Two Days in Madrid


Kilometer 0.  The very heart of Madrid and by default the heart of Spain.

Kilometer 0. The very heart of Madrid and by default the heart of Spain.

I am happy to be back inSpain. It’s a country with a vibrant and colorful culture, a long and interesting history, and the weather is perfectly Mediterranean. I can’t remember if this is my third or fourth time here, but it is my first time to the bustling capital of Madrid. Even though it is a large and bustling European capital it’s central historic center can be easily navigated, and rather thoroughly visited, by foot and in a couple of days.

Like most of Europe, old things aren't replaced here.  They're repaired.

Like most of Europe, old things aren’t replaced here. They’re repaired.

 

The most difficult thing to adjust to in Spain is the schedule. Everything happens later here, I wouldn’t be surprised to learn that Starbucks doesn’t open until 8am. Want lunch around noon? I hope you’re ready for a coffee and a pastry because breakfast is in full swing. Don’t even think of dinner before 9pm. Want a night on the town? Plan ahead. Many night-life venues don’t even open until 11pm or midnight and then go until the wee hours of the morning with many not closing until shops are opening. The Spaniards have a word for this special time of day: la madrugada. Probably something I’ll never experience.

Much of central Madrid is pedestrianized and traffic free.

Much of central Madrid is pedestrianized and traffic free.

 

But I did manage to be out one evening past 10:00pm when it seems the entire city—young and old—were out for a stroll. It truly is magical. Sidewalk cafes are bustling, dishes are clanging in restaurants everywhere, the weather is a silky breeze, and it just feels like everyone is just trying to live the good life for a few hours.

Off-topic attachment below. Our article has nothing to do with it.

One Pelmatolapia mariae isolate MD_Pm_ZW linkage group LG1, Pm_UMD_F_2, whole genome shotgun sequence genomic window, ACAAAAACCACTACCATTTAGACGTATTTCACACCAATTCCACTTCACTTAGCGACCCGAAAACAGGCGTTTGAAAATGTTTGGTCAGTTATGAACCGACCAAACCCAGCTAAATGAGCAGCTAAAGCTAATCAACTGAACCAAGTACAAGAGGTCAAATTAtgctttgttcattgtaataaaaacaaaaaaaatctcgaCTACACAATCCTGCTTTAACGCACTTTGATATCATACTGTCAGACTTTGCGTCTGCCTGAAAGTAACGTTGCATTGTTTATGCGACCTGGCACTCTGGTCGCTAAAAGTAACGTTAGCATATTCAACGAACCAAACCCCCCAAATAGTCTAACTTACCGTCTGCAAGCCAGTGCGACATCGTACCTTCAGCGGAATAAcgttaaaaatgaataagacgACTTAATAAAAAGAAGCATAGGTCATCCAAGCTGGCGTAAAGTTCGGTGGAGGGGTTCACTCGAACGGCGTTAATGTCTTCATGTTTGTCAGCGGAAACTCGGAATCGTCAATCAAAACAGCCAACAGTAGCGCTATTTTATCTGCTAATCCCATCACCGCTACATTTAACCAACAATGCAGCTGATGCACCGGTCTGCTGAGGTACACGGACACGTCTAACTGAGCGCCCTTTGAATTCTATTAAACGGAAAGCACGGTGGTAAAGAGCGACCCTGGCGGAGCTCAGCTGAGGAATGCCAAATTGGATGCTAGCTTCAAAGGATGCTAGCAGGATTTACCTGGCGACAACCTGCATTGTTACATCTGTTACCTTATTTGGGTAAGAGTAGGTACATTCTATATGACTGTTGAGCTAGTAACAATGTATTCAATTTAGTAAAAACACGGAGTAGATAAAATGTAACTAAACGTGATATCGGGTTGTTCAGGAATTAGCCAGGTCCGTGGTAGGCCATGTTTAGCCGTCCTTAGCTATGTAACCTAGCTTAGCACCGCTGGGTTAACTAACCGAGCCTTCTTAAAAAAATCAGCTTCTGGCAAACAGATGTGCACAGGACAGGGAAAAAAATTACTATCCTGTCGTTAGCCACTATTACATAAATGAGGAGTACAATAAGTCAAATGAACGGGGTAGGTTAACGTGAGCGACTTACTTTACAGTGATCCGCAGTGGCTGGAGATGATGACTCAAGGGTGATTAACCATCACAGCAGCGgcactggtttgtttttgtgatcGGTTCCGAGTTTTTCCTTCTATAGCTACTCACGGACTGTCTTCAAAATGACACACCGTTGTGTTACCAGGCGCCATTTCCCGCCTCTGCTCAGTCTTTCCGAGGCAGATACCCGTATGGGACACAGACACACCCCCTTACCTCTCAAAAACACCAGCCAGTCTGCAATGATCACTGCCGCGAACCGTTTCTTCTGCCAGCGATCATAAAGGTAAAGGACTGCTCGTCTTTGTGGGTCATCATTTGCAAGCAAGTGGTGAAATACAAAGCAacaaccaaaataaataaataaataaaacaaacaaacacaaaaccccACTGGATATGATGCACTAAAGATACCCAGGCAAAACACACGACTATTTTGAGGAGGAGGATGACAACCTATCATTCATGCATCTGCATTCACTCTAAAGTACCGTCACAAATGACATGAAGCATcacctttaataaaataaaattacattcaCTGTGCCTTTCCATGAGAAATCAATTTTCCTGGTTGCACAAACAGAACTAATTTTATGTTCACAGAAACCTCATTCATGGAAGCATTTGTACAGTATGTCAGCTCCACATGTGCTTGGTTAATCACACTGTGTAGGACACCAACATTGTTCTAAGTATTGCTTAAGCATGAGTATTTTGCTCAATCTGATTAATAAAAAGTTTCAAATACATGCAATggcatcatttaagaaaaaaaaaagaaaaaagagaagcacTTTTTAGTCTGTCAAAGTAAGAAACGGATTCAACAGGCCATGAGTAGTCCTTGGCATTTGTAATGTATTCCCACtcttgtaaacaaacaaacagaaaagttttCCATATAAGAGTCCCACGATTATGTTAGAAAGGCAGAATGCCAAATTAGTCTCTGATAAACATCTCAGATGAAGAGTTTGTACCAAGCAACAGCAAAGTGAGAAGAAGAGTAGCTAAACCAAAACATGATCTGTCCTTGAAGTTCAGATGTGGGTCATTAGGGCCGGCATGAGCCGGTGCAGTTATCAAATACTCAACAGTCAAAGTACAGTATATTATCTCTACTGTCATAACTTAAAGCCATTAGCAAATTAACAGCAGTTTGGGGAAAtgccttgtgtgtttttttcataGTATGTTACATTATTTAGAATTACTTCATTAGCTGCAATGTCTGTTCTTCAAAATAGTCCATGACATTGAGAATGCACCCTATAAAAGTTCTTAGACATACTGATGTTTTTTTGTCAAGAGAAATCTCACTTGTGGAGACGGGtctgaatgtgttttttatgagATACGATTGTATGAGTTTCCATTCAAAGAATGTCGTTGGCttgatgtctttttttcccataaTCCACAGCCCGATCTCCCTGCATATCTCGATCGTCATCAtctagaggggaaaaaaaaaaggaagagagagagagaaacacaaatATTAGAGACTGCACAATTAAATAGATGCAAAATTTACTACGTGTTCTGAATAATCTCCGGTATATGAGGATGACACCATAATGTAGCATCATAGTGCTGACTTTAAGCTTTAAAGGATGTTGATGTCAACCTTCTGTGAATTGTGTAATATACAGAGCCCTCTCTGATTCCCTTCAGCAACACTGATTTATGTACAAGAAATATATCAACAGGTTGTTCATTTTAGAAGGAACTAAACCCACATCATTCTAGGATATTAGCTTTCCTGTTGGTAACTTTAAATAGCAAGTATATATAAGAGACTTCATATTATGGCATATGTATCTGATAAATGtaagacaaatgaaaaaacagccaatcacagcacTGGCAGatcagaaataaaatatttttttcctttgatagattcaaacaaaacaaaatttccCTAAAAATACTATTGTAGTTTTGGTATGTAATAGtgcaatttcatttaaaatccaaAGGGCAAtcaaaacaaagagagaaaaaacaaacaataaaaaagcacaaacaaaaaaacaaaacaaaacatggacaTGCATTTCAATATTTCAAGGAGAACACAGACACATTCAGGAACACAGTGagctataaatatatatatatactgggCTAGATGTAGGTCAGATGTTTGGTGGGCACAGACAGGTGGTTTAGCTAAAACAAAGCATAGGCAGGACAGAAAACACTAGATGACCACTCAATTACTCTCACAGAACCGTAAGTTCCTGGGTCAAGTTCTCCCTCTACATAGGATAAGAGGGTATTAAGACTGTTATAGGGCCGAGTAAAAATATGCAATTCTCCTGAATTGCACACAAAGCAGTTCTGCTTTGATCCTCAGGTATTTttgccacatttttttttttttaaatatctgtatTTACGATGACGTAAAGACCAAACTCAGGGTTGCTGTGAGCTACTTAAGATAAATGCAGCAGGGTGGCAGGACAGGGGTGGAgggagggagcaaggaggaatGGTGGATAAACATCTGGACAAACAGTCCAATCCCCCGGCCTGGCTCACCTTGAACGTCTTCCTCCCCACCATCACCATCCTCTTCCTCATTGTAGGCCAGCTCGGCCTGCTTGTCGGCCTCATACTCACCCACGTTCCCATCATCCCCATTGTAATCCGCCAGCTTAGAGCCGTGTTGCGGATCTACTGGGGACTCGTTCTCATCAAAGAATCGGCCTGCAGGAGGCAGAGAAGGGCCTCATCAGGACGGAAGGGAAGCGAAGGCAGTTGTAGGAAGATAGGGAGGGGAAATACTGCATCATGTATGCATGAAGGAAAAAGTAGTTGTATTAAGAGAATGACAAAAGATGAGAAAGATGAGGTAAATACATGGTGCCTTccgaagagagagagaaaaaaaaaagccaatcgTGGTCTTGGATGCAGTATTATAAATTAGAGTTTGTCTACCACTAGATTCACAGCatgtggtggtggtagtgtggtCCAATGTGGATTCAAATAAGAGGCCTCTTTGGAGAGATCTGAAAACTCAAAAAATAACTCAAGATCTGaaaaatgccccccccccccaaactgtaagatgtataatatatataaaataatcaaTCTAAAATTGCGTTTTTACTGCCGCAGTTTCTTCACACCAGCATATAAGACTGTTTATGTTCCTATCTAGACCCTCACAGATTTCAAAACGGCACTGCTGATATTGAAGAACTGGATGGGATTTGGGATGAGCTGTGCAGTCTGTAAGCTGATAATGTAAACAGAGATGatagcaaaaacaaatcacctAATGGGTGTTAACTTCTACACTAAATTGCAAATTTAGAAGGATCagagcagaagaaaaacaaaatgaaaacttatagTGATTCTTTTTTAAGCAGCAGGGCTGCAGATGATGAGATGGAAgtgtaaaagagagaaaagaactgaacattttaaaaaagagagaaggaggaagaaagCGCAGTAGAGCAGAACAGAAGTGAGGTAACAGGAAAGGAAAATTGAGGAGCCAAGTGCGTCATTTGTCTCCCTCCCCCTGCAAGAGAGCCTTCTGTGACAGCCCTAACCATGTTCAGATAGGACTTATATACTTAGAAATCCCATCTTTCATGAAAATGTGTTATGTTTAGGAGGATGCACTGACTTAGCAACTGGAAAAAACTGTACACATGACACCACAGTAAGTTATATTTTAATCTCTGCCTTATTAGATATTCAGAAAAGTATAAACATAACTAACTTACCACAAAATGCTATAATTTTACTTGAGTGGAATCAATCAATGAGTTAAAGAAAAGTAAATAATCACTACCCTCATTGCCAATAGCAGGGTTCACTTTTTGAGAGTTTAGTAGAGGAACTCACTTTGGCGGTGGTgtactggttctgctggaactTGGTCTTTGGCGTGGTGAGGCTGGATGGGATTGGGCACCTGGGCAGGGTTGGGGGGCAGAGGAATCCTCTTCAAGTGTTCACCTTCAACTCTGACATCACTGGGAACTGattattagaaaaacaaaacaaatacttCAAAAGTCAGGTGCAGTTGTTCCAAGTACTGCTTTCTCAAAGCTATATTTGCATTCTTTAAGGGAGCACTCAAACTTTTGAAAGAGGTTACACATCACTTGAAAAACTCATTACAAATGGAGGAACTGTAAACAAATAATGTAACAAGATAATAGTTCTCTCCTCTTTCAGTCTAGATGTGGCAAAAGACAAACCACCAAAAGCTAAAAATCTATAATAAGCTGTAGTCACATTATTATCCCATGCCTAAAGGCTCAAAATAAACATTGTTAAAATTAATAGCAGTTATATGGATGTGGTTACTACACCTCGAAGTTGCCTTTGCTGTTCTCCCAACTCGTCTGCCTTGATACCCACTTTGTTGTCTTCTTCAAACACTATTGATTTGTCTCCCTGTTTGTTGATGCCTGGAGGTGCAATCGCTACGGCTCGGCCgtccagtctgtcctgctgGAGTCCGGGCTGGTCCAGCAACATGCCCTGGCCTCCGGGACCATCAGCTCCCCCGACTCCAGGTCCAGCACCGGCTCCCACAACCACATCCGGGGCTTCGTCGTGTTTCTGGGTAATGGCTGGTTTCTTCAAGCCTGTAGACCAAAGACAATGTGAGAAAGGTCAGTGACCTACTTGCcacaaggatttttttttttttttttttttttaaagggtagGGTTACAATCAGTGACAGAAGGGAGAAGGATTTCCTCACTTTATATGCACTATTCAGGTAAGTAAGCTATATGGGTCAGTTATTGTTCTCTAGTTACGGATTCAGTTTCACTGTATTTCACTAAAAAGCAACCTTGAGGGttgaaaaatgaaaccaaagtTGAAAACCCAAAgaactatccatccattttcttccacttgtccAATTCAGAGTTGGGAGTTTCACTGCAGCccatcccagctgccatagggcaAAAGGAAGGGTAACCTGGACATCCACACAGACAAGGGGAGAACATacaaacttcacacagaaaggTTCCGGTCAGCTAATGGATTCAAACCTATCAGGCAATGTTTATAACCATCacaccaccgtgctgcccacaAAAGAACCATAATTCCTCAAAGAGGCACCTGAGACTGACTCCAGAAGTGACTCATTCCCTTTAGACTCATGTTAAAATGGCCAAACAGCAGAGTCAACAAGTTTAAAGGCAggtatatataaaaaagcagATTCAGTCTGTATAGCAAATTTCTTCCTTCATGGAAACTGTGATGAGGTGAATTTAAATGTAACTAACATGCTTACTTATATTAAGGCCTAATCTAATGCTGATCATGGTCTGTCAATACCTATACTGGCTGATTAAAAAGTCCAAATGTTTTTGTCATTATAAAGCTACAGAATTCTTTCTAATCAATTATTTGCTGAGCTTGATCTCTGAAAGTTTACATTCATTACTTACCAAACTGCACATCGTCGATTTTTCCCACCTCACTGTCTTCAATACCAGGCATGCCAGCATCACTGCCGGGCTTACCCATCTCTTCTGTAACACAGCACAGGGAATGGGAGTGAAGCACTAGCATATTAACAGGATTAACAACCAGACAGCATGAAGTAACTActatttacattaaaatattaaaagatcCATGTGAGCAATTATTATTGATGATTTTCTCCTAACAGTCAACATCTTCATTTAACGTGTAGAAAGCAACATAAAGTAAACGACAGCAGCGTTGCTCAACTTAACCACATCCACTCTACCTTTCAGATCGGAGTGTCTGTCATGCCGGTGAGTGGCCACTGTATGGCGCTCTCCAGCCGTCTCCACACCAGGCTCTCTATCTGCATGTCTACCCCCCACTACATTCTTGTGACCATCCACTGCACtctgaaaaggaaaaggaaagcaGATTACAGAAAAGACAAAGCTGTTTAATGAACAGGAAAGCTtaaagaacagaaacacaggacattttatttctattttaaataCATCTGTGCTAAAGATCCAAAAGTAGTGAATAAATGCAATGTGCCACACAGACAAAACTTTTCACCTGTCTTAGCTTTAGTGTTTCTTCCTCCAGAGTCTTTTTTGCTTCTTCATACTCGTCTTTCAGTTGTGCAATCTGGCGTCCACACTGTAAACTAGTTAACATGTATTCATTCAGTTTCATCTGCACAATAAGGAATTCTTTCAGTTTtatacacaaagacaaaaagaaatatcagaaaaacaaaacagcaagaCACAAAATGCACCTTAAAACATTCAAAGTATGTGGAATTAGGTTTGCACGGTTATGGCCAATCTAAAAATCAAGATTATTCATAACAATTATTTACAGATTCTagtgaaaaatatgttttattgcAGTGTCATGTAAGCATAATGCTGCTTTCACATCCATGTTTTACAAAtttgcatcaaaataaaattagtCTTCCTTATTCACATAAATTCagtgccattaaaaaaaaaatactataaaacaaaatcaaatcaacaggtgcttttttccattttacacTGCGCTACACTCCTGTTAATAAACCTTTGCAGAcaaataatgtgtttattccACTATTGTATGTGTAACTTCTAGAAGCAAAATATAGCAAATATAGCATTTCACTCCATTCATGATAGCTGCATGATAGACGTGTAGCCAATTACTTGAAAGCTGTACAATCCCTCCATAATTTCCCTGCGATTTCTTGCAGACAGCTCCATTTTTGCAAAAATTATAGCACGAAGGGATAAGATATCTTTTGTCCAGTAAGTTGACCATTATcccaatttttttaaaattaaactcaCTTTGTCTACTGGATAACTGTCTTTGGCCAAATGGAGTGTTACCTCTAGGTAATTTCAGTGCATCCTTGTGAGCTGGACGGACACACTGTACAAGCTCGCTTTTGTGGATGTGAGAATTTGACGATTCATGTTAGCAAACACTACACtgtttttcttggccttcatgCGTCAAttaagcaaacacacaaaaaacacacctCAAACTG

It's impossible to go hungry here.

It’s impossible to go hungry here.

 

I can’t say that I was particularly taken by any one spectacular sight in the city. It was more enjoying a sense of place for me. The Royal Palace is truly remarkable and I loved walking through its opulent halls and recalling all the historic fiction novels that I’ve read that took place there. Parque Retiro is a welcome respite among the urban chaos. And art lovers would probably not skip the Prado Museum, but since I’m averse to long lines and museums, I skipped it. It looked pretty from the outside though.

Morning light in a deserted and small plaza.

Morning light in a deserted and small plaza.

Locals leaving a church that was built in 1607.

Locals leaving a church that was built in 1607.

Plaza Chueca and it's surrounding neighborhood was my favorite.

Plaza Chueca and it’s surrounding neighborhood was my favorite.

Plaza Chueca

Plaza Chueca

Traffic-free streets.  I love 'em!

Traffic-free streets. I love ’em!

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3 thoughts on “Two Days in Madrid

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